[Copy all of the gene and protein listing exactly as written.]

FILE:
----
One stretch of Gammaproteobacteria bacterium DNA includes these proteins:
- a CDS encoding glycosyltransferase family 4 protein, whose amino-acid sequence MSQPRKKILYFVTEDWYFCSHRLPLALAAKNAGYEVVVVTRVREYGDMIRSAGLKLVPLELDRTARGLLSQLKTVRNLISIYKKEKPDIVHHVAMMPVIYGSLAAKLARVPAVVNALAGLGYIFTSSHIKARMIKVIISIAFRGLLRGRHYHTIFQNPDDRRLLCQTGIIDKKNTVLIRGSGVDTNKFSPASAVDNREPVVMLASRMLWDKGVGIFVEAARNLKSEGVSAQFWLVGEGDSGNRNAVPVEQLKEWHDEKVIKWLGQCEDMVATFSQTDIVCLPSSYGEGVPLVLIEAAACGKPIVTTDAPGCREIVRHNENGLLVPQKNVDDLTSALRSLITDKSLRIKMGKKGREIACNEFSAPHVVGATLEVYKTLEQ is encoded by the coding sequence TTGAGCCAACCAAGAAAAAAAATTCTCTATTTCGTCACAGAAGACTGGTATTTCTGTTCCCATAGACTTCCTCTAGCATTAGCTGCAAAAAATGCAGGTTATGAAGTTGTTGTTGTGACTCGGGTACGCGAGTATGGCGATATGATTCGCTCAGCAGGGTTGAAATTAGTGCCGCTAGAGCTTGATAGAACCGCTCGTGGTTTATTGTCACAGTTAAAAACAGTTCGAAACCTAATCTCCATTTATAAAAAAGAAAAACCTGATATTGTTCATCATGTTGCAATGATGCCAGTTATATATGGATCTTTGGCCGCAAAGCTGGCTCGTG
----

One stretch of Gammaproteobacteria bacterium DNA includes these proteins:
- a CDS encoding glycosyltransferase family 4 protein, whose amino-acid sequence MSQPRKKILYFVTEDWYFCSHRLPLALAAKNAGYEVVVVTRVREYGDMIRSAGLKLVPLELDRTARGLLSQLKTVRNLISIYKKEKPDIVHHVAMMPVIYGSLAAKLARVPAVVNALAGLGYIFTSSHIKARMIKVIISIAFRGLLRGRHYHTIFQNPDDRRLLCQTGIIDKKNTVLIRGSGVDTNKFSPASAVDNREPVVMLASRMLWDKGVGIFVEAARNLKSEGVSAQFWLVGEGDSGNRNAVPVEQLKEWHDEKVIKWLGQCEDMVATFSQTDIVCLPSSYGEGVPLVLIEAAACGKPIVTTDAPGCREIVRHNENGLLVPQKNVDDLTSALRSLITDKSLRIKMGKKGREIACNEFSAPHVVGATLEVYKTLEQ is encoded by the coding sequence TTGAGCCAACCAAGAAAAAAAATTCTCTATTTCGTCACAGAAGACTGGTATTTCTGTTCCCATAGACTTCCTCTAGCATTAGCTGCAAAAAATGCAGGTTATGAAGTTGTTGTTGTGACTCGGGTACGCGAGTATGGCGATATGATTCGCTCAGCAGGGTTGAAATTAGTGCCGCTAGAGCTTGATAGAACCGCTCGTGGTTTATTGTCACAGTTAAAAACAGTTCGAAACCTAATCTCCATTTATAAAAAAGAAAAACCTGATATTGTTCATCATGTTGCAATGATGCCAGTTATATATGGATCTTTGGCCGCAAAGCTGGCTCGTG